Summary: Is Yield Farming Worth It in 2023?
Some believe that the heyday of yield farming was at its genesis several years ago, and that the industry has become overly mainstream since.
This is a debatable appraisal, as it is exactly that maturation which has led to reliable platforms with proven track records entering the space, allowing safer, more stable investment strategies across a larger range of cryptocurrencies.
As such, yield farming remains a profitable activity in 2023, and even those seeking a less involved approach can still earn a not insignificant return on capital which would otherwise accrue no interest at all.Nonetheless, risks in yield farming still abound, as everywhere in DeFi, and it is essential to be aware of scams, bad actors and markets’ overall volatility as part of crypto investing.
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Yield Farming Pros
Yield farming is still popular in 2023 for a good reason — it can give investors decent returns on dormant capital with minimal effort, or considerable returns if they choose to manage their strategies manually.
Some crypto yield farmers have become highly adept at the latter, meaning that they can navigate strategies based on profit potential — crop rotation — while managing risk and avoiding dubious investments.
As such, a successful yield farming operation provides all the benefits that crypto users have come to associate with DeFi: barrier-free investment, no middlemen, 24/7 availability and more. As DeFi and yield farming continue to mature, the possibilities multiply and safety and security improve with them.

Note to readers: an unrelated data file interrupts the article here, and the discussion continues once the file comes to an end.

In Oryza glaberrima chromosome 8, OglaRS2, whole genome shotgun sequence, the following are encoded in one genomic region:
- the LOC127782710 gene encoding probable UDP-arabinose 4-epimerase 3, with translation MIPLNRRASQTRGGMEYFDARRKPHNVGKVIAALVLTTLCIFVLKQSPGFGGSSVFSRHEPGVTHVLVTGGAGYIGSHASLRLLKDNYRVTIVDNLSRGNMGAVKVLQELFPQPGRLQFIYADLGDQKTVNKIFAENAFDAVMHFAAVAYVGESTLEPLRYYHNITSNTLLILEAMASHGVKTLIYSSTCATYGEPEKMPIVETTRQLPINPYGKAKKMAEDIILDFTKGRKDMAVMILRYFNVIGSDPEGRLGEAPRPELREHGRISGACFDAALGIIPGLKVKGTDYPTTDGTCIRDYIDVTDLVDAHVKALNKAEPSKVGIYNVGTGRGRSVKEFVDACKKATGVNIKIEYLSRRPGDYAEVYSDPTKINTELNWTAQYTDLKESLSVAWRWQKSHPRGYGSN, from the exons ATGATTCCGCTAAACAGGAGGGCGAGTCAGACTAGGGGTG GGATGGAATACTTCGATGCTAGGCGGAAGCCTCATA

Yield Farming Cons
The risks involved in yield farming, as discussed, are to a large extent those inherent to DeFi as a whole.
Yield farmers must balance these potential pitfalls with the profit potential of a specific strategy — but even this can become difficult during periods of broader crypto market volatility.
Some of the most common problems impacting yield farmers include impermanent loss, when the price of a token changes once supplied to a liquidity pool. Liquidity conditions in general can be manipulated by bad actors, while rugpulls can result in an entire token market crashing, often permanently.
Various phenomena can additionally impact profitability of specific operations, such as fees required for sending transactions on public blockchains such as Ethereum.
What is yield farming?
Yield farming is a way of earning returns on crypto capital in various ways, such as providing liquidity to DeFi platforms. The practice of providing liquidity to decentralized exchanges in return for rewards is called liquidity mining.
Is yield farming worth it?
Yield farming comes with many risks, some of which are impossible to mitigate fully. Managed properly, however, yield farming can be a good way to earn passive income on otherwise dormant crypto capital.
How do I start yield farming?
As of 2023, a large number of platforms exist to provide an easier gateway into the yield farming world without the need for managing complex trading strategies — something more suitable for beginners.